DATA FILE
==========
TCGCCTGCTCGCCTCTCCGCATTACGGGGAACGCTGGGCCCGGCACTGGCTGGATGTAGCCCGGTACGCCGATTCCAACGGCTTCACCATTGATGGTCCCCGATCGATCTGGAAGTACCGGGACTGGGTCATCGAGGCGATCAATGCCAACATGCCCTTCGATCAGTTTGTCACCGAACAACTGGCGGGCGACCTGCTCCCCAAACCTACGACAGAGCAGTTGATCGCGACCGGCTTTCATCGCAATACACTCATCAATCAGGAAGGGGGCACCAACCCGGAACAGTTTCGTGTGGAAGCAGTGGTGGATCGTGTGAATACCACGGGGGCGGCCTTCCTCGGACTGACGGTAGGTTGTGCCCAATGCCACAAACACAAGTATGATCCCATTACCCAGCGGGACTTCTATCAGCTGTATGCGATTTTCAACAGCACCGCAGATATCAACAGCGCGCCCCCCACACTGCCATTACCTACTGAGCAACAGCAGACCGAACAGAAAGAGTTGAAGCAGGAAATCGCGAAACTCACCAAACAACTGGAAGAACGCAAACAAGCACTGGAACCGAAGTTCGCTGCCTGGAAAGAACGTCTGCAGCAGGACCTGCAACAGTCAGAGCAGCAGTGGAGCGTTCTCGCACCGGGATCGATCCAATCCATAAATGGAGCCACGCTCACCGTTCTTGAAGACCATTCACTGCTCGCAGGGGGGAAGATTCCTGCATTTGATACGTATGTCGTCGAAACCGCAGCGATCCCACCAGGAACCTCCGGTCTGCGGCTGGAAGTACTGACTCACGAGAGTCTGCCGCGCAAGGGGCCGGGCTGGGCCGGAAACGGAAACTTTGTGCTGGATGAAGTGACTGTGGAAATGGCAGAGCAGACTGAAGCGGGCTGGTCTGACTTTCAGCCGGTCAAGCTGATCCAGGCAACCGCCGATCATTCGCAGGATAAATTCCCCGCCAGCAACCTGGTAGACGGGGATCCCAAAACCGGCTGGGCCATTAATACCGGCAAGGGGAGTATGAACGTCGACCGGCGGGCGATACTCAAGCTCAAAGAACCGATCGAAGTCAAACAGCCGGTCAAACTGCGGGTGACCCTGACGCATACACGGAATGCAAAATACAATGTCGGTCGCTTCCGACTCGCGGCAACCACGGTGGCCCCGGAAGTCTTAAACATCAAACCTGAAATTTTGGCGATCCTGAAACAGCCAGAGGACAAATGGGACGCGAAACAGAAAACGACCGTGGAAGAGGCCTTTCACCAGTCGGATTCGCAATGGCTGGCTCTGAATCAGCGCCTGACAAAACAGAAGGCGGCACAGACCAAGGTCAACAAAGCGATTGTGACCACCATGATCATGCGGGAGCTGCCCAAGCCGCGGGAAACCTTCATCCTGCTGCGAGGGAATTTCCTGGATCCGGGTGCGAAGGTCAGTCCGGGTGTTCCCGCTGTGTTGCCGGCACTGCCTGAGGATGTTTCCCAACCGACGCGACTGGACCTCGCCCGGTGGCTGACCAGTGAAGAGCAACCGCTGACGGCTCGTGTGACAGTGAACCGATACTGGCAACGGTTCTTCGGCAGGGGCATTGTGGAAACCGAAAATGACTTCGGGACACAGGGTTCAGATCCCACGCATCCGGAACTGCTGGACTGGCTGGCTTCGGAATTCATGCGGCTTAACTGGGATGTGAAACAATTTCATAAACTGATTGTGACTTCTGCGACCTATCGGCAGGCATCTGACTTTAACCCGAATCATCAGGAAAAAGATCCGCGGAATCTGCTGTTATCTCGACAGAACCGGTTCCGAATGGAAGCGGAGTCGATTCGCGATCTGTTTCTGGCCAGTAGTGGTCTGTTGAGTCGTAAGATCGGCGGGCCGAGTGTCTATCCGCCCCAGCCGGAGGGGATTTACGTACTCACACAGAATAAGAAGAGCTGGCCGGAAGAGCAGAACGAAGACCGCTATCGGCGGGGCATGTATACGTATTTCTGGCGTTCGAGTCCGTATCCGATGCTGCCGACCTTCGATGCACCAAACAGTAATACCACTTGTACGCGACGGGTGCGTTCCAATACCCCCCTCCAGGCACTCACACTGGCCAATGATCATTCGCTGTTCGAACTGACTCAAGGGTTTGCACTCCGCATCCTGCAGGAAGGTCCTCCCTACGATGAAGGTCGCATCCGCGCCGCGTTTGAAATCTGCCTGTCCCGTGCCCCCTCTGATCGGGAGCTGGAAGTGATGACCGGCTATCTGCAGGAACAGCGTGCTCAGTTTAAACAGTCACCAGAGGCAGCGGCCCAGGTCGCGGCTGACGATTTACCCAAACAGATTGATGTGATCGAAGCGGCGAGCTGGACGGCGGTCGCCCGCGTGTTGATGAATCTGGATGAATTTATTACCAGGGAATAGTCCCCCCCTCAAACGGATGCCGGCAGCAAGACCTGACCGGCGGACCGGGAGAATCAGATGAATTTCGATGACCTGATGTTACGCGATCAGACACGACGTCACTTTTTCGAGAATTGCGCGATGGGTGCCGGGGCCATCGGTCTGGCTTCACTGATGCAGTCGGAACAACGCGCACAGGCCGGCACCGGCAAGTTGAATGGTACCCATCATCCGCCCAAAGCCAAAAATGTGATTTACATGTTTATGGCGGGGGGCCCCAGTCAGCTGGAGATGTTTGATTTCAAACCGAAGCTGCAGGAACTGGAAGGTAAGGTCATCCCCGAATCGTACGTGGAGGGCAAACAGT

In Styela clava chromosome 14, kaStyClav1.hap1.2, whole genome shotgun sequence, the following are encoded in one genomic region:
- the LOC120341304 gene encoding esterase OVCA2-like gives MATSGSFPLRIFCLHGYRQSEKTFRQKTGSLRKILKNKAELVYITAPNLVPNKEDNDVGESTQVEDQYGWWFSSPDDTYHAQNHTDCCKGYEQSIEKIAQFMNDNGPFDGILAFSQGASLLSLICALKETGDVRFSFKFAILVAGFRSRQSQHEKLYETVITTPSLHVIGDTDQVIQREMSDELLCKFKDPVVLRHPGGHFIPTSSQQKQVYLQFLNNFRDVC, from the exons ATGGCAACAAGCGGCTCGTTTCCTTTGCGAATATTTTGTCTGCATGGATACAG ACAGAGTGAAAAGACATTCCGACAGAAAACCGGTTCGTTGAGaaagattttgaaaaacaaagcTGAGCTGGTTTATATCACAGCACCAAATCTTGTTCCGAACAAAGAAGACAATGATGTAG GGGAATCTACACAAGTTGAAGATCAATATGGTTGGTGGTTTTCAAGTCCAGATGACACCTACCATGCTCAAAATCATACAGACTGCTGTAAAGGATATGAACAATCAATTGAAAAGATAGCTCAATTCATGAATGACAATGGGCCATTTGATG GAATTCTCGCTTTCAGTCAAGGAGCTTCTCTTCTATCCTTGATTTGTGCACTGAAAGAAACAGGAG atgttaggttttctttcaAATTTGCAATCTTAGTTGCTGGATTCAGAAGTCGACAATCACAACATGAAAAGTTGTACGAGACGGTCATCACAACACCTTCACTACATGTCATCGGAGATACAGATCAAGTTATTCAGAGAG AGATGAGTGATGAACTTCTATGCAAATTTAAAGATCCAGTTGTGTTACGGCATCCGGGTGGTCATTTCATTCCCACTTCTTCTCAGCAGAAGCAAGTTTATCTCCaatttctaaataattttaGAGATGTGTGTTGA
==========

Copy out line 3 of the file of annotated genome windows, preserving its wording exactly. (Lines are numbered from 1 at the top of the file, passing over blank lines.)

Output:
- the LOC120341304 gene encoding esterase OVCA2-like gives MATSGSFPLRIFCLHGYRQSEKTFRQKTGSLRKILKNKAELVYITAPNLVPNKEDNDVGESTQVEDQYGWWFSSPDDTYHAQNHTDCCKGYEQSIEKIAQFMNDNGPFDGILAFSQGASLLSLICALKETGDVRFSFKFAILVAGFRSRQSQHEKLYETVITTPSLHVIGDTDQVIQREMSDELLCKFKDPVVLRHPGGHFIPTSSQQKQVYLQFLNNFRDVC, from the exons ATGGCAACAAGCGGCTCGTTTCCTTTGCGAATATTTTGTCTGCATGGATACAG ACAGAGTGAAAAGACATTCCGACAGAAAACCGGTTCGTTGAGaaagattttgaaaaacaaagcTGAGCTGGTTTATATCACAGCACCAAATCTTGTTCCGAACAAAGAAGACAATGATGTAG GGGAATCTACACAAGTTGAAGATCAATATGGTTGGTGGTTTTCAAGTCCAGATGACACCTACCATGCTCAAAATCATACAGACTGCTGTAAAGGATATGAACAATCAATTGAAAAGATAGCTCAATTCATGAATGACAATGGGCCATTTGATG GAATTCTCGCTTTCAGTCAAGGAGCTTCTCTTCTATCCTTGATTTGTGCACTGAAAGAAACAGGAG atgttaggttttctttcaAATTTGCAATCTTAGTTGCTGGATTCAGAAGTCGACAATCACAACATGAAAAGTTGTACGAGACGGTCATCACAACACCTTCACTACATGTCATCGGAGATACAGATCAAGTTATTCAGAGAG AGATGAGTGATGAACTTCTATGCAAATTTAAAGATCCAGTTGTGTTACGGCATCCGGGTGGTCATTTCATTCCCACTTCTTCTCAGCAGAAGCAAGTTTATCTCCaatttctaaataattttaGAGATGTGTGTTGA